That doesn’t mean that Tron Legacy is not absolutely worth your while. The movie is made of win and awesome. Because its 3D sequences (the scenes on the Grid) show even better than Avatar did exactly what 3D can do. The Grid is designed as a completely alien landscape. It is weird, it is bizarre, it is totally unique. Anyone with the least bit of design sense will probably want to watch this movie several times just for this. The movie makes perfect use of 3D without having it be in-your-face. Even less so than Avatar, which did have its “look! 3D!” moments. Here, the 3D flows naturally into the landscape and the storytelling. It actually improves some of the action scenes.

Tron Legacy takes the worlds and the characters established by the original and evolves them. It plays with them. Almost all the characters are back (yes, including Tron himself, played by a de-aged Bruce Boxleitner). Most of the effects from the original are seen in a new and improved form. The new generation of Lightcycles is breathtaking, and the new generation of Recognizers stuns the viewer with the sense of actual mass and substance it now projects. There are constant nods to the original, little things like the son of Ed Dillinger (the villain from the first movie) sitting on Encom’s board of directors. A little item that is reminiscent of the Bit that accompanied Flynn on his first trip. If you know the original, you’ll recognize them. If you don’t it doesn’t matter, all those little homages don’t impede the flow of the story. It’s a clever balancing act, successfully accomplished, that out the creators of this movie as fans of the original.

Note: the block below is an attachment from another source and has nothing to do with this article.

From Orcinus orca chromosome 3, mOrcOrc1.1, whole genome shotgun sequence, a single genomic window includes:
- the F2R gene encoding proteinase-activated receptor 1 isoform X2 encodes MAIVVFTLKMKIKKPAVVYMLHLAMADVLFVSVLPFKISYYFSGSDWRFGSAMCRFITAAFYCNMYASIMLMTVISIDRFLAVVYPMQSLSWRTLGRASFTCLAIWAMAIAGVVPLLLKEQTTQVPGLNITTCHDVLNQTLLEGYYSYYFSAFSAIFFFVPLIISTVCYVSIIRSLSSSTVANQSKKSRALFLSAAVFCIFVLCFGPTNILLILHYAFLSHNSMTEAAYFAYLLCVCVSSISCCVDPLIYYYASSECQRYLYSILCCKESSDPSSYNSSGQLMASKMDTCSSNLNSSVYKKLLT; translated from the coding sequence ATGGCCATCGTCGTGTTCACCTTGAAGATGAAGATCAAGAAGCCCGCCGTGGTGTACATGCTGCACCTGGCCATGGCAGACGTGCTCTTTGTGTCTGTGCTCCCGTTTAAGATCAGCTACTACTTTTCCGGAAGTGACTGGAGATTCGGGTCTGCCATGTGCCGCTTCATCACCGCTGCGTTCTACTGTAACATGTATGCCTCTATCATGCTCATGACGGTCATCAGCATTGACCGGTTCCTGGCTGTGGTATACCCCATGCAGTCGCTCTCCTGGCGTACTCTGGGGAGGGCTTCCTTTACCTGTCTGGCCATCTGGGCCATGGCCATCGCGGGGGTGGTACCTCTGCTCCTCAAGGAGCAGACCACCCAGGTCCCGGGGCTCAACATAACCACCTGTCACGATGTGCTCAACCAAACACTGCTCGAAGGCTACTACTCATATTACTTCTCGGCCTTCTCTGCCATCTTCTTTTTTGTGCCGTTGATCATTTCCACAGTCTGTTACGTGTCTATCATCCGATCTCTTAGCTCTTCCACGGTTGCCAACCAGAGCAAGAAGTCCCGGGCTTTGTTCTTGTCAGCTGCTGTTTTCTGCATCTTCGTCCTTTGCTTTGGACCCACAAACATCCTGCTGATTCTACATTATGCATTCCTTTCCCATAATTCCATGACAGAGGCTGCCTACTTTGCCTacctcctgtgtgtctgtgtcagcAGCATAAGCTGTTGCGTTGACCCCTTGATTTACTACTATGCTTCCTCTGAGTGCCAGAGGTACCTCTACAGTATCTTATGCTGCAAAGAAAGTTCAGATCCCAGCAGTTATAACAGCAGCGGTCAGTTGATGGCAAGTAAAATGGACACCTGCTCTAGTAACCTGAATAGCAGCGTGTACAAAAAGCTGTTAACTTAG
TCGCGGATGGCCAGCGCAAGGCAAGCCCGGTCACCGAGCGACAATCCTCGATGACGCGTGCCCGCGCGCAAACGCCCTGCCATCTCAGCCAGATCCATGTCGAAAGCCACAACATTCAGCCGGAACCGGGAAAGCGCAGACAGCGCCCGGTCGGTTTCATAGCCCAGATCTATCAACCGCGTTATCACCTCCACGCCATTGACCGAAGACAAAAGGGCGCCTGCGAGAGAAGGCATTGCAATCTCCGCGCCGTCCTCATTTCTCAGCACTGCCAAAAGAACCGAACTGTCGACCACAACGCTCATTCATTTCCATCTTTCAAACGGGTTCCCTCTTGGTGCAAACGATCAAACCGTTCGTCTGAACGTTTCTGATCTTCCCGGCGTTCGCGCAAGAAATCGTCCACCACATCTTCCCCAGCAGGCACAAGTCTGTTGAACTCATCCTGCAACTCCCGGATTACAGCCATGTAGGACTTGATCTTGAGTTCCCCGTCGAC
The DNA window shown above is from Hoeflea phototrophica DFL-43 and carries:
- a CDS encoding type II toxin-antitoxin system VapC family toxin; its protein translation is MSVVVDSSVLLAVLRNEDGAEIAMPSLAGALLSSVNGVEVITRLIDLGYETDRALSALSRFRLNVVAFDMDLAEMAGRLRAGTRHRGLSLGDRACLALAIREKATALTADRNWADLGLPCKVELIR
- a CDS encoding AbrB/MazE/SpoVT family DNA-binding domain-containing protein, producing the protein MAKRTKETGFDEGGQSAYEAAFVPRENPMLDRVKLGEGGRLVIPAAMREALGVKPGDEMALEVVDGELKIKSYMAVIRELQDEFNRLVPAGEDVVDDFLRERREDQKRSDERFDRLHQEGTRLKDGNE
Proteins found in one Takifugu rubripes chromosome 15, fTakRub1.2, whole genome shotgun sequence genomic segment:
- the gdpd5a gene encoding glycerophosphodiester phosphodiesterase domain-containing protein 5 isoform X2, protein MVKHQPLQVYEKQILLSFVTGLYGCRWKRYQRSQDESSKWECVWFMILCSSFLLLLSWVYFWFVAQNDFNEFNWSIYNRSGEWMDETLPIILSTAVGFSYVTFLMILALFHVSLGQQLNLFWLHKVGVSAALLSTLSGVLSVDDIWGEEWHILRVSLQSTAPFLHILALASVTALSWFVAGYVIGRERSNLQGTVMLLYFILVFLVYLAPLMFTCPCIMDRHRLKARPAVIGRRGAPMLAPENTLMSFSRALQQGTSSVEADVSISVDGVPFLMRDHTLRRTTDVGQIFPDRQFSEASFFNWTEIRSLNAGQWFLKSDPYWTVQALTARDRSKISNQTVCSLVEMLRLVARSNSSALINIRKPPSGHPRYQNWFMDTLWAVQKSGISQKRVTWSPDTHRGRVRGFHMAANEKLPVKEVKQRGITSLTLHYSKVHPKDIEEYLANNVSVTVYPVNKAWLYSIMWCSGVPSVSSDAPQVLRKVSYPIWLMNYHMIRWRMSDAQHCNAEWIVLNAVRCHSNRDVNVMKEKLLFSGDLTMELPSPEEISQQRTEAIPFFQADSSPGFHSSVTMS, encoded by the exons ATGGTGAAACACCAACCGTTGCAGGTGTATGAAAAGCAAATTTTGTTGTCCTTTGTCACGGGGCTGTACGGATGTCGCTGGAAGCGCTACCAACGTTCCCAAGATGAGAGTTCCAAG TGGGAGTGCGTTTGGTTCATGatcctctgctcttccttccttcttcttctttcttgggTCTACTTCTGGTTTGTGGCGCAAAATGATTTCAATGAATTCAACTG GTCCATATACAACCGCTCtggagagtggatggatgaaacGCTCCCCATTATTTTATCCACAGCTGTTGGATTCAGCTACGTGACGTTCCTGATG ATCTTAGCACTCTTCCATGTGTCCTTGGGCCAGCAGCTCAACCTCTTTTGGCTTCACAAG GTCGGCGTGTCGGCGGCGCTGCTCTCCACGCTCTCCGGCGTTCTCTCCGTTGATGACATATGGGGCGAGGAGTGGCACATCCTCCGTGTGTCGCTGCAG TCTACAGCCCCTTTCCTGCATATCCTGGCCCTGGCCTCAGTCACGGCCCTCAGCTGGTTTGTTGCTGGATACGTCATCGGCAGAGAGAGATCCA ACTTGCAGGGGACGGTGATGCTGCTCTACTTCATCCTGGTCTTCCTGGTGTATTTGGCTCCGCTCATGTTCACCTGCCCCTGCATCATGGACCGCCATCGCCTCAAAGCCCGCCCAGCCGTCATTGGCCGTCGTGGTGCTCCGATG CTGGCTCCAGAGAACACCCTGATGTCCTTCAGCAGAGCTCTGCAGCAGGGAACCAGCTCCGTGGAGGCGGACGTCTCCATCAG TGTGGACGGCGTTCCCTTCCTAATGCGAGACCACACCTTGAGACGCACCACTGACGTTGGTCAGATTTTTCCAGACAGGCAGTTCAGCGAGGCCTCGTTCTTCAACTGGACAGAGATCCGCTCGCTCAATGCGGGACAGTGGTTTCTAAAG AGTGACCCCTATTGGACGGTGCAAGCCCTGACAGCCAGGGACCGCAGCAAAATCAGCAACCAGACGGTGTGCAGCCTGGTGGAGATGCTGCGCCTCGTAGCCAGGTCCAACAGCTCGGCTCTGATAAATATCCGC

The cast is convincing. The dangers to the characters seem real, and somewhere along the way it even appears that Clu’s insane plan will actually succeed. Garrett Hedlund is probably the discovery of the year. Oh, he’s been around for a bit, but not in any way that I noticed. This is definitely his breakout part. Olivia Wilde is wonderful and charming as Quorra. Watch her eyes. Jeff Bridges manages to keep his two very different characters distinct.